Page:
One such innovation uses commonly available, filtered windshield washer fluid — which contains the key ingredient methanol — to recharge Soldiers’ mission-critical electronic devices – such as radios and situational awareness aides – while on the go.
The tool, referred to as the Soldier Wearable Power Generator (SWPG), is a small and mobile fuel cell capable of rendering power through innovative thermal energy technology. Developed in partnership with UltraCell, the SWPG weighs 5 pounds, is designed to be soldier-worn on a backplate or carried in a backpack, and can run off either filtered windshield washer fluid or a commercial methanol/water mix.
When filtered properly, 1 pound of windshield washer fluid can provide enough energy to charge the equivalent of three Conformable Wearable Batteries that weigh 7.8 pounds; the SWPG’s refillable cartridges can be as small as 1 pound or as large as 24 pounds, depending on charging needs.
Beyond charging individual batteries, the SWPG is equipped to directly support tactical, software-based systems such as Nett Warrior. It can also feed battery-charging power scavengers, such as the Universal Battery Charger-Lite and hubs like the Integrated Soldier Power and Data System-Core. While the SWPG provides a 50-watt base load on its own, it can be paired with rechargeable lithium-ion batteries to help fuel hybrid charging systems that offer increased power surges.
The apparatus, which does not get excessively hot or cause ventilation issues for the Soldiers wearing it, seeks to address the Army’s small unit power requirement of providing on-the-move recharging capabilities that extend battery life and minimize the need for frequent battery exchange or reliance on heavy generators.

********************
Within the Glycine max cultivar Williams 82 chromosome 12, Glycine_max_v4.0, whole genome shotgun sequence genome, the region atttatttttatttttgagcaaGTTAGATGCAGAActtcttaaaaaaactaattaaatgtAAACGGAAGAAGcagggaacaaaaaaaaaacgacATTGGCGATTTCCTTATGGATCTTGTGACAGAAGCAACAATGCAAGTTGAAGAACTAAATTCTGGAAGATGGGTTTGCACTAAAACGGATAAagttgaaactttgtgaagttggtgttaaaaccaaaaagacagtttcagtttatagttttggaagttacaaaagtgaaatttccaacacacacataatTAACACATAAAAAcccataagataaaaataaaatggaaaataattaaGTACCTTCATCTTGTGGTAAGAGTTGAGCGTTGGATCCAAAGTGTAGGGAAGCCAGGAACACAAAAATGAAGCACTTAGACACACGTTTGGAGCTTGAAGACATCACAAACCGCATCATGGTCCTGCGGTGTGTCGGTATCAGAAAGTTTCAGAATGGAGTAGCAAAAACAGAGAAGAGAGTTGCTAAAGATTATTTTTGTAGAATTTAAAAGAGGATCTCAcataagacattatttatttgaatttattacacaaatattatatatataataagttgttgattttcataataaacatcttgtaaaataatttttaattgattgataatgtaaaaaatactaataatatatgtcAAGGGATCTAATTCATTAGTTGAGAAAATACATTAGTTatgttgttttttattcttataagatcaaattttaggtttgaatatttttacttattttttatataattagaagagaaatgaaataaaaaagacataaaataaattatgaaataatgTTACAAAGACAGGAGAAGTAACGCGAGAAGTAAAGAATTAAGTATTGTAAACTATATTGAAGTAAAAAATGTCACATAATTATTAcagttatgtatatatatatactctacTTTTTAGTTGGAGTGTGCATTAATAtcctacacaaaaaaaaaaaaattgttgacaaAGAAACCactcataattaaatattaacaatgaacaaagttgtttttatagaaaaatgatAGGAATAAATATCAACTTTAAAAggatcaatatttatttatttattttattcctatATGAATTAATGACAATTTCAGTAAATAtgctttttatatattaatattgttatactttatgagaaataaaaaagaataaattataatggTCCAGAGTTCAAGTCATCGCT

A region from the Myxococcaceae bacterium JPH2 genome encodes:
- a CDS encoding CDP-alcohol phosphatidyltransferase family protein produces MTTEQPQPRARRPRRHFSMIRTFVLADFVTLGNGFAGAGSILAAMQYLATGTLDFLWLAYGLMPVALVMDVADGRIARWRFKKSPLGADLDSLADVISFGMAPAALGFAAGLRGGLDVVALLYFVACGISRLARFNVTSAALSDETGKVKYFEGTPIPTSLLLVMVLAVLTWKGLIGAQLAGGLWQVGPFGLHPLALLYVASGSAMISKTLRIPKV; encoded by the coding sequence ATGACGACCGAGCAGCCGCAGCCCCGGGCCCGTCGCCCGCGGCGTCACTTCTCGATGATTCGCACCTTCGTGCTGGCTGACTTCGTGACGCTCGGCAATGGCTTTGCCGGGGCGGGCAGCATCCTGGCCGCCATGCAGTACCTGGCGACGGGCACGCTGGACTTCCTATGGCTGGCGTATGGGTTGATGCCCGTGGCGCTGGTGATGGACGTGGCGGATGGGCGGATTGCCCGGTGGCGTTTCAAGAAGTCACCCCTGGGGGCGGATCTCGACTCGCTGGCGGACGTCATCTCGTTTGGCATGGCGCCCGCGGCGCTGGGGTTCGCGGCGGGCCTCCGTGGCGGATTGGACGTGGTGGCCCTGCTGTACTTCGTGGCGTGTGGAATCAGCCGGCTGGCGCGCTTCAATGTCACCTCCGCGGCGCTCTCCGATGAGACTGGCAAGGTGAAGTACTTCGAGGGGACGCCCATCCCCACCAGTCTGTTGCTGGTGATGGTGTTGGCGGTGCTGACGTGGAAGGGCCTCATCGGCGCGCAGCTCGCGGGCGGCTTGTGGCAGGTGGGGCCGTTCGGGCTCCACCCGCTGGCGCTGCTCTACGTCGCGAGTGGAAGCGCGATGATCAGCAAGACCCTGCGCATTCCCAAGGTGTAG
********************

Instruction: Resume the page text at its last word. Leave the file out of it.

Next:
The Army’s Command, Control, Communications, Computers, Cyber, Intelligence, Surveillance and Reconnaissance (C5ISR) Center leads the service’s applied research and development in energy storage and power generation component technologies. “Army researchers are continually working on solutions to meet Soldiers' anticipated needs during this time of rapid modernization,” said Marnie Bailey, C5ISR Center’s Power Division Chief. “The SWPG is the latest example of using our in-house expertise to enable greater Soldier lethality.”
In addition to being compact, lightweight and more efficient than traditional recharging methods, the SWPG is also significantly quieter than conventional gasoline or diesel-powered generators — an important consideration in combat settings. The reception to the device has been positive, with Soldiers saying that the system does not interfere with their ability to conduct their operations.
US Army prototype uses windshield washer fluid to power soldier electronic devices | weapons defence industry military technology UK | analysis focus army defence military industry army
US Army prototype uses windshield washer fluid to power soldier electronic devices